He's portrayed a comic book character ("Ghost Rider") and a writer ("Adaptation"), and now he's taking his kid along for a new adventure that combines the two roles.
Nicolas Cage and his son, Weston, 16, are the latest in a long line of celebrities delving into the pages of the comic book industry. Rosario Dawson, directors John Woo and Guy Ritchie, Cyndi Margolis, Rob Zombie, Dave Stewart (of the Eurythmics) and, most recently, porn star Jenna Jameson are just a few of the celebrities who have either created or lent their name (or likeness) to a comic book property. Hollywood writers-creators such as Kevin Smith and Joss Whedon are also helping to blur the line between the film and comic book mediums.
Backstage during the pop culture convention that ran Thursday through Sunday in San Diego, Cage spoke about his longtime obsession with comics and working with his son to produce their new comic book, "Voodoo Child."
"I've always enjoyed comics as an art form. If you have an idea, and you want to get it out there to the people -- create a comic book," Cage said. "It was exciting to work with Weston on this. We trust each other and we have a mutual respect for each other, and you need that when working on any project."
For The Record
Los Angeles Times Thursday August 02, 2007 Home Edition Main News Part A Page 2 National Desk 0 inches; 25 words Type of Material: Correction
Bejeweled weaponry: An article in Tuesday's Calendar section about Comic-Con collectibles misspelled the name of the cartoon character from "ThunderCats": It is Lion-O, not Lionel.
The Cages' comic book centers on an interracial adolescent boy resurrected a hundred years after being killed in a hate crime in New Orleans. The book touches on issues of racism, religion and even post-Katrina politics.
The main character, Gabriel, becomes a super(natural) hero, though he is, according to writer Mike Carey, "a living shadow." Plans are in motion to bring the comic book to the big screen as soon as possible, under the banner of Cage's Saturn Films.
Spotlight on a comic character
Judd Apatow, the mayor of comedy, wants the world to know about stand-up comedian Charlyne Yi. Why else invite Yi onstage for Sony's "Superbad" panel in front of a room full of 6,000 fans and media? She's not even in "Superbad."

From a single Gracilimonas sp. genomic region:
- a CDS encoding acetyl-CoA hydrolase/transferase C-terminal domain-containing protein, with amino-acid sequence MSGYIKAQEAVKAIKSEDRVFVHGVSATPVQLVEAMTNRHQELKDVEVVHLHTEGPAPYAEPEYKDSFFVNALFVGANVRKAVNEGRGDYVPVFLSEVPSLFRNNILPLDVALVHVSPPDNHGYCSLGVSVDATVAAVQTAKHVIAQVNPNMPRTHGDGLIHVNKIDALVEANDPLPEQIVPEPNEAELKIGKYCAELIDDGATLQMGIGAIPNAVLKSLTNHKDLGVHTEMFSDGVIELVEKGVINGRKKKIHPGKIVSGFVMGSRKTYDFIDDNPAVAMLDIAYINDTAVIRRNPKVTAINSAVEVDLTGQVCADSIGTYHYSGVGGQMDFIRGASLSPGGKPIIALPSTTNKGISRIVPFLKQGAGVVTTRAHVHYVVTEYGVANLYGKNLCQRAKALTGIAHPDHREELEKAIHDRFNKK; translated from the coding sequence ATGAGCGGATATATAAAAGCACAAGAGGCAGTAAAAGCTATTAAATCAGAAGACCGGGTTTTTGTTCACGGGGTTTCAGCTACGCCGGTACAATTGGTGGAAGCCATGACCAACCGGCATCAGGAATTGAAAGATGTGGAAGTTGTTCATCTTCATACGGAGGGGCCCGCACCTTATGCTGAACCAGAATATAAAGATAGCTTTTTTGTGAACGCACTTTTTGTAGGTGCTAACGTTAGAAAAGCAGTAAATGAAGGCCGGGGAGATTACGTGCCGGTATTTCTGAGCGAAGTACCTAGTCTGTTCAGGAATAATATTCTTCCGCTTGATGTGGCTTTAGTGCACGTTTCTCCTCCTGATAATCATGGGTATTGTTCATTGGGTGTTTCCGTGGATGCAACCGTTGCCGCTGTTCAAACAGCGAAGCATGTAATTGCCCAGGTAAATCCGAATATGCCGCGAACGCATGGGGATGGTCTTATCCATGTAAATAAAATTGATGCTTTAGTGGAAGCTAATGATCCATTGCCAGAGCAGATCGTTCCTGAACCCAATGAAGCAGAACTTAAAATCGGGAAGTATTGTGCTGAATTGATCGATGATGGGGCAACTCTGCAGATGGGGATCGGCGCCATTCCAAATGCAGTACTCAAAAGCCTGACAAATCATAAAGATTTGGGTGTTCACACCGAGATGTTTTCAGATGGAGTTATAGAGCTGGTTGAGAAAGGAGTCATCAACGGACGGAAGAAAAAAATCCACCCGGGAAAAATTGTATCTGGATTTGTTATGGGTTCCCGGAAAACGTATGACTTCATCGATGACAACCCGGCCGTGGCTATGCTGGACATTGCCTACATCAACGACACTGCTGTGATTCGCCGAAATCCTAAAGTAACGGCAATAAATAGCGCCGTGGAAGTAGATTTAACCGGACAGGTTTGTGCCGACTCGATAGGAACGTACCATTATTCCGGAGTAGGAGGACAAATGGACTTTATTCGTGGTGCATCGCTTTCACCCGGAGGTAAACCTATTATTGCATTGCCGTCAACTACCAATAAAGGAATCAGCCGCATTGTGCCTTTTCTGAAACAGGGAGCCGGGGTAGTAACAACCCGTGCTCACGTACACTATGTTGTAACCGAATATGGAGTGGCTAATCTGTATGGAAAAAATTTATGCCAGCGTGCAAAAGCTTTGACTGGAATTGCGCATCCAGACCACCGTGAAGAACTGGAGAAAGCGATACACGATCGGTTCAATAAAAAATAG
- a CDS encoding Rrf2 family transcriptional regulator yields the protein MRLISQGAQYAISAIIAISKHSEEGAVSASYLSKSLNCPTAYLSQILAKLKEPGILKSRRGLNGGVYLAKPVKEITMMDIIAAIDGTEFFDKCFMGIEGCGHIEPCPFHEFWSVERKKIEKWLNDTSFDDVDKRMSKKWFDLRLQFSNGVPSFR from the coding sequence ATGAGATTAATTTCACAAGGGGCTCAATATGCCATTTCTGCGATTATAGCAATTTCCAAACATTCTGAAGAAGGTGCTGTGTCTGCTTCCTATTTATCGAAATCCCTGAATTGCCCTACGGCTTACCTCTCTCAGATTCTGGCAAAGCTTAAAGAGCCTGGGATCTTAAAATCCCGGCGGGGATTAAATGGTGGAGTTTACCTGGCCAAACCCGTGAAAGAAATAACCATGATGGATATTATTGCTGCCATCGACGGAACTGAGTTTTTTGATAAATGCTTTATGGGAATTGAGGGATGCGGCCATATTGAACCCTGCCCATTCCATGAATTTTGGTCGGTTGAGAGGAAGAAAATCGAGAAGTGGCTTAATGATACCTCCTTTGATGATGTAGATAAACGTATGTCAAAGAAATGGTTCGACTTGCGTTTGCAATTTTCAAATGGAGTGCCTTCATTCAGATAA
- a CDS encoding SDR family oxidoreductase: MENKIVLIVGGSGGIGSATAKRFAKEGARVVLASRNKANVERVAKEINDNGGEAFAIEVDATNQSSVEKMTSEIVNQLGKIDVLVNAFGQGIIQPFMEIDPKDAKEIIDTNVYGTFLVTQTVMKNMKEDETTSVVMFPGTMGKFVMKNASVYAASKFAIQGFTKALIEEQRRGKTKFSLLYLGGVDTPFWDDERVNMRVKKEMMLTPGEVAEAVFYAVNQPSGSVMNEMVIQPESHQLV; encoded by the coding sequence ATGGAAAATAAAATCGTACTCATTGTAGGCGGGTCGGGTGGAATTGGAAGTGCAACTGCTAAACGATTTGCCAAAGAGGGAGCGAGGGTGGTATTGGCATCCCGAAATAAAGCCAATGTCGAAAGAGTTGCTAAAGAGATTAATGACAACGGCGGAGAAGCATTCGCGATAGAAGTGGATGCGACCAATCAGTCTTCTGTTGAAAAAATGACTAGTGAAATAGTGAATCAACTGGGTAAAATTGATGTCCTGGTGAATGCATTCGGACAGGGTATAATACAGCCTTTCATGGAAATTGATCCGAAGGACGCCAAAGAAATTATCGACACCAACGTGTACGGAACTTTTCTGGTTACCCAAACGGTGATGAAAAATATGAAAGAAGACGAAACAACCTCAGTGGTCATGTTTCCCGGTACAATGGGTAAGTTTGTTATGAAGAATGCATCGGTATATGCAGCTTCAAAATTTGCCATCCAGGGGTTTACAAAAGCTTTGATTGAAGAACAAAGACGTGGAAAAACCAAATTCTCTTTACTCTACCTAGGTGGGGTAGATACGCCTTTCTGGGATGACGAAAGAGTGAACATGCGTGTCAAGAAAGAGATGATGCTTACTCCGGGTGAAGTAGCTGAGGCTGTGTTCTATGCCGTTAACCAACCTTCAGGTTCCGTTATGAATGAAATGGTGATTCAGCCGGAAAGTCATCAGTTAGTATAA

And unless the personal practices of Paul Wolfowitz at the World Bank were the inspiration, being "Superbad" costar Michael Cera's girlfriend alone wouldn't seem relevant enough to earn Yi a spot on the overflow dais, alongside Apatow regulars Seth Rogen, Evan Goldberg, Jonah Hill, producer Shauna Robertson and newcomer Christopher Mintz-Plasse. (Although Yi did have a memorable part as a stoner in Apatow's "Knocked Up.")
Her surprise appearance must be because Yi is gut-bustingly funny, and Comic-Con's massive Hall H is the perfect venue, not only to launch new movies but also new stars. And Apatow is nothing if not loyal to his comedy coterie.
But unlike the hot, straight-woman foils Apatow usually casts against his slobby leads, Yi is straight out of Apatow's "geeks rule" school of comedy, with her dark glasses, shy smile, bewildered stares and awkward snorts.
Only helping to grease the wheels of Yi's often-speechless, spastic comedy on Saturday was a rich rotation of Cera's swanning female fans who made marriage proposals and offered reproductive services during a side-splitting Q&A.
After each absurd Cera fan question, Apatow -- the embodiment of a stern camp counselor, mixed with a little Bill Murray as Herman Blume in "Rushmore" -- would toss it over to Cera's real-life girlfriend and say, "What do you think about that?"
She stammered, smiled and choked on her words like an eighth-grade algebra whiz tossed into a parliamentary debate. Her guffawing, wide-eyed surprise and garbled innocence flipped the room every time.
It was as if Apatow was the cannon, Yi was the human cannonball, the crowd was their net and they landed every launch. (Cera wasn't too shabby on the spot either.)
BET as a source for ... animation?
Black Entertainment Television is not known as a popular source for animated programs, but the network is trying to change that with releases it unveiled over the weekend that will feature the voices of actors Vin Diesel and Orlando Jones.
Announced last year, Diesel's "Hannibal the Conqueror," the story of the African king of Carthage famous for crossing the Alps with a herd of elephants, has a release date of February 2008.
And "BUFU," an animated sketch comedy show, comes from the minds of comedian Jones and "Everybody Hates Chris" creator Ali LeRoi.
With a slate of 16 new shows coming out on varying dates, BET President of Entertainment Reginald Hudlin says the network is set to release "the biggest array of black programming ever."
In the market for collectibles
The media coverage of Comic-Con focuses on the Hollywood stories and costumed fans, but for most fans it's the ultimate bazaar of the bizarre and the name of the game is shopping. Here are some of curious items spotted on the merchant floor:
• Life-sized bust of Arnold Schwarzenegger as T-800, $550. It shows our honorable governor but with half the flesh on his face blown off, revealing his cyborg skull and a glowing red eye.